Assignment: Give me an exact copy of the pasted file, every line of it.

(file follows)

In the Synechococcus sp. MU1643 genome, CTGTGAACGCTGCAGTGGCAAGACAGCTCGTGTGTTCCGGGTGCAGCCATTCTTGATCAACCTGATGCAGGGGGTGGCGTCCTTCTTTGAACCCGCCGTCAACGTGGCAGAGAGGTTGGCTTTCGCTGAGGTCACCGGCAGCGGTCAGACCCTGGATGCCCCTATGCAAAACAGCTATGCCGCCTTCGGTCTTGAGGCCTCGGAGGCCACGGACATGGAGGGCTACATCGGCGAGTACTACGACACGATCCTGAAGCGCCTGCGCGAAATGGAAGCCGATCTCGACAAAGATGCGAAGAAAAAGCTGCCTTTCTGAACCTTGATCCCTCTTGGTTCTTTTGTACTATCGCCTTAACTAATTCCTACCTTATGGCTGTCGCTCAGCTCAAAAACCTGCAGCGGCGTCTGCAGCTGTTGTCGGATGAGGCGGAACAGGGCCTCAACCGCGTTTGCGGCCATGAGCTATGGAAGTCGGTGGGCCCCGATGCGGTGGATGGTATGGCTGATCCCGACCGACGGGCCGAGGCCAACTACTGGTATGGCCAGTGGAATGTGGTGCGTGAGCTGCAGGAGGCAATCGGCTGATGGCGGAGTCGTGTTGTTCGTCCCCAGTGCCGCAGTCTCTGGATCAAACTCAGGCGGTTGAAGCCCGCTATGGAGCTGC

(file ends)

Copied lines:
In the Synechococcus sp. MU1643 genome, CTGTGAACGCTGCAGTGGCAAGACAGCTCGTGTGTTCCGGGTGCAGCCATTCTTGATCAACCTGATGCAGGGGGTGGCGTCCTTCTTTGAACCCGCCGTCAACGTGGCAGAGAGGTTGGCTTTCGCTGAGGTCACCGGCAGCGGTCAGACCCTGGATGCCCCTATGCAAAACAGCTATGCCGCCTTCGGTCTTGAGGCCTCGGAGGCCACGGACATGGAGGGCTACATCGGCGAGTACTACGACACGATCCTGAAGCGCCTGCGCGAAATGGAAGCCGATCTCGACAAAGATGCGAAGAAAAAGCTGCCTTTCTGAACCTTGATCCCTCTTGGTTCTTTTGTACTATCGCCTTAACTAATTCCTACCTTATGGCTGTCGCTCAGCTCAAAAACCTGCAGCGGCGTCTGCAGCTGTTGTCGGATGAGGCGGAACAGGGCCTCAACCGCGTTTGCGGCCATGAGCTATGGAAGTCGGTGGGCCCCGATGCGGTGGATGGTATGGCTGATCCCGACCGACGGGCCGAGGCCAACTACTGGTATGGCCAGTGGAATGTGGTGCGTGAGCTGCAGGAGGCAATCGGCTGATGGCGGAGTCGTGTTGTTCGTCCCCAGTGCCGCAGTCTCTGGATCAAACTCAGGCGGTTGAAGCCCGCTATGGAGCTGC